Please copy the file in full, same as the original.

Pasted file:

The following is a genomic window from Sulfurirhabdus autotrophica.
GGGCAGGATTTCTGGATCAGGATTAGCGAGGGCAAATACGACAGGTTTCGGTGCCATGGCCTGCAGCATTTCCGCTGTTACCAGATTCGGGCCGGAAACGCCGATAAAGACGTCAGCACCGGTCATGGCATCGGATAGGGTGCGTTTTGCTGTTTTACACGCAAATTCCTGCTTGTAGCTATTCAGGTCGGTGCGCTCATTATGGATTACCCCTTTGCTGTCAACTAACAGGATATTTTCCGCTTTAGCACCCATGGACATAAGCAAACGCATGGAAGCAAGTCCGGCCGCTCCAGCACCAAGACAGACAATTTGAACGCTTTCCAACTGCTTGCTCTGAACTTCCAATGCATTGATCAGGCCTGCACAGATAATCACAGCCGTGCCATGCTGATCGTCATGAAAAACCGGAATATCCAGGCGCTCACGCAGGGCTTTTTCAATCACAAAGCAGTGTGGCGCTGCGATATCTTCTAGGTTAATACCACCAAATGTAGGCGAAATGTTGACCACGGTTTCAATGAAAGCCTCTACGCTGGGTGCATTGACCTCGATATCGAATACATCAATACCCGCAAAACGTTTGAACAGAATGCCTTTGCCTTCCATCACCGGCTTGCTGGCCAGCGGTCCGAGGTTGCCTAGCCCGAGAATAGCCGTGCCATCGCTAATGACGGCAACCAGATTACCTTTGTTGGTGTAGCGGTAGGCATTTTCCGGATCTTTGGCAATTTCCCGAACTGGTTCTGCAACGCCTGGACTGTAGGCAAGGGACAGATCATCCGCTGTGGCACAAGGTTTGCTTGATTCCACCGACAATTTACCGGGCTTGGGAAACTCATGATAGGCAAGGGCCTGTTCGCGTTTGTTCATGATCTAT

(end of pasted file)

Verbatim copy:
The following is a genomic window from Sulfurirhabdus autotrophica.
GGGCAGGATTTCTGGATCAGGATTAGCGAGGGCAAATACGACAGGTTTCGGTGCCATGGCCTGCAGCATTTCCGCTGTTACCAGATTCGGGCCGGAAACGCCGATAAAGACGTCAGCACCGGTCATGGCATCGGATAGGGTGCGTTTTGCTGTTTTACACGCAAATTCCTGCTTGTAGCTATTCAGGTCGGTGCGCTCATTATGGATTACCCCTTTGCTGTCAACTAACAGGATATTTTCCGCTTTAGCACCCATGGACATAAGCAAACGCATGGAAGCAAGTCCGGCCGCTCCAGCACCAAGACAGACAATTTGAACGCTTTCCAACTGCTTGCTCTGAACTTCCAATGCATTGATCAGGCCTGCACAGATAATCACAGCCGTGCCATGCTGATCGTCATGAAAAACCGGAATATCCAGGCGCTCACGCAGGGCTTTTTCAATCACAAAGCAGTGTGGCGCTGCGATATCTTCTAGGTTAATACCACCAAATGTAGGCGAAATGTTGACCACGGTTTCAATGAAAGCCTCTACGCTGGGTGCATTGACCTCGATATCGAATACATCAATACCCGCAAAACGTTTGAACAGAATGCCTTTGCCTTCCATCACCGGCTTGCTGGCCAGCGGTCCGAGGTTGCCTAGCCCGAGAATAGCCGTGCCATCGCTAATGACGGCAACCAGATTACCTTTGTTGGTGTAGCGGTAGGCATTTTCCGGATCTTTGGCAATTTCCCGAACTGGTTCTGCAACGCCTGGACTGTAGGCAAGGGACAGATCATCCGCTGTGGCACAAGGTTTGCTTGATTCCACCGACAATTTACCGGGCTTGGGAAACTCATGATAGGCAAGGGCCTGTTCGCGTTTGTTCATGATCTAT